Jack’s Mannequin fixes up, sounds sharp

By Jordan Clermont

Jack’s Mannequin’s most recent album took two tries to get right. Lead singer-songwriter and pianist Andrew McMahon says that there are two ways to look at the recording process for People and Things, released earlier this month: “Either I made a record and scrapped it, or I just made really good demos.”

Feeling that the original approach to the record, which McMahon believes relied too heavily on professional production tools, didn’t “feel as genuine as it needed to.” For the second try, McMahon got together with guitarist Bobby Anderson, bass player Mikey Wagner and percussionist Jay McMillan to work out the new songs and create a record that, according to McMahon, “was more rooted in the ideals behind our live show.”

The result, McMahon explains, is a record where you discover that “it’s not that the piano’s gone. It’s that the guitar and everything else is just finding its place through the vehicle of live performance.”

But on “Restless Dream,” a track originally written for a movie that never saw fruition, the piano is gone — along with everything but Anderson’s country-style finger-picking and McMahon’s introspective lyrics. McMahon says that he likes the idea of taking a risk and introducing fans to a “different sonic landscape” underneath his voice.

Other tracks from the album, like first single “My Racing Thoughts” and “Amy, I” stick to the band’s trademark piano-driven rock, recalling Elton John mixed with the attitude and melodic sense of Tom Petty and the Heartbreakers. Talking of his classic rock influences, McMahon says that there is something “inside of these classical singer-songwriters that I’ve always tried to channel.”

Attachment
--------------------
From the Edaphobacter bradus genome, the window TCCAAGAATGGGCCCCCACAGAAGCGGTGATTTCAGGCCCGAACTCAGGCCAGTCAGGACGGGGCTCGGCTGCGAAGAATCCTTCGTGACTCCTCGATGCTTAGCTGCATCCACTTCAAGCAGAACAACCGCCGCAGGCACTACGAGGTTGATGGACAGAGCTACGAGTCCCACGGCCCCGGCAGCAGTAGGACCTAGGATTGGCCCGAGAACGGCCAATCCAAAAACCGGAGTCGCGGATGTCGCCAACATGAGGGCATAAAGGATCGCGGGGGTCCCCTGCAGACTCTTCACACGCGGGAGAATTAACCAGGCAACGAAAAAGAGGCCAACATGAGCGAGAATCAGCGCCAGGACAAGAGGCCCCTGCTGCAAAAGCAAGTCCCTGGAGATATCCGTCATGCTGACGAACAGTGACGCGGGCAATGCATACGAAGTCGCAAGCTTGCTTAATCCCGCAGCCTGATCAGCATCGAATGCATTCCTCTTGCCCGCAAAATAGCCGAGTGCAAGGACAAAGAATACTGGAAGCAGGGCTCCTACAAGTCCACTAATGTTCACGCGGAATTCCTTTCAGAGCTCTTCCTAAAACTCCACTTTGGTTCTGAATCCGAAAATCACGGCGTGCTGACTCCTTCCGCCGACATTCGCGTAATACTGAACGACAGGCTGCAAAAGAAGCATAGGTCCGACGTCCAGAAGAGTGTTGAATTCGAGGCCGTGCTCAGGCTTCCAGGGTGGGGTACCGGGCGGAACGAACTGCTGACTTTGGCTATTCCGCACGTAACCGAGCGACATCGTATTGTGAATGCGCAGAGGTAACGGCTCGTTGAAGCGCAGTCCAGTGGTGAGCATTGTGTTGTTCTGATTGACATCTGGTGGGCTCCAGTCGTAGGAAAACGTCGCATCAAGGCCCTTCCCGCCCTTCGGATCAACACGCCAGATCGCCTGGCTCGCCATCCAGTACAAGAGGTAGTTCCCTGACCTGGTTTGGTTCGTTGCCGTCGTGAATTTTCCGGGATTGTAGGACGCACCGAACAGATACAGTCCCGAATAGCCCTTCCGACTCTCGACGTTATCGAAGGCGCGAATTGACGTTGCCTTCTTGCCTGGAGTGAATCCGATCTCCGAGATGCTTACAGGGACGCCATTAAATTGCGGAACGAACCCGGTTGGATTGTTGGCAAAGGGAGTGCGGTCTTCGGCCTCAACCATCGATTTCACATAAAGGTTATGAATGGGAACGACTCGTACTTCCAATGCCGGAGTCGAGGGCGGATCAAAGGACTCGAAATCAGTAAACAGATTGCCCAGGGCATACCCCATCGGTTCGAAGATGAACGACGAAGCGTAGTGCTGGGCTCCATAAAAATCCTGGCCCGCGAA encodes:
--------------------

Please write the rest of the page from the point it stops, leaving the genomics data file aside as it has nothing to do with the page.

Paying tribute to another one of his biggest influences, McMahon recorded a cover of John Lennon’s “God” for the 2007 album Instant Karma: The Amnesty International Campaign to Save Darfur, a Lennon tribute work released as part of Amnesty International’s global “Make Some Noise” project.

No stranger to philanthropy, McMahon founded the Dear Jack Foundation in 2006 following his personal victory over leukemia, an organization created to fund research, raise awareness and help young adults suffering from the disease cope.

McMahon’s struggle with the illness was documented on the band’s second album, 2008’s The Glass Passenger — a defining feature of which was his deeply personal lyrics and emotionally vulnerable songwriting.

“I don’t really know how to write about anything else . . . which can be a blessing and curse to say the least . . . all I really know is to write my truths.”

Going from the topic of songwriting to touching on the potential of future albums, McMahon says that he loves the band he plays with and hopes to continue playing with them, but he’s not sure if he will continue to perform under the name “Jack’s Mannequin.” For now, the band is focused on wrapping up their North American tour in November, including a stop at the university’s own MacEwan Ballroom on the second of that month.

Nowhere are the lyrical truths that McMahon swears by more evident than on People and Things — the songs are honest and the music is genuine. It might have taken a whole album of discarded songs for People and Things to come to fruition, but it’s clear that for Jack’s Mannequin, the second time is the charm.

Leave a comment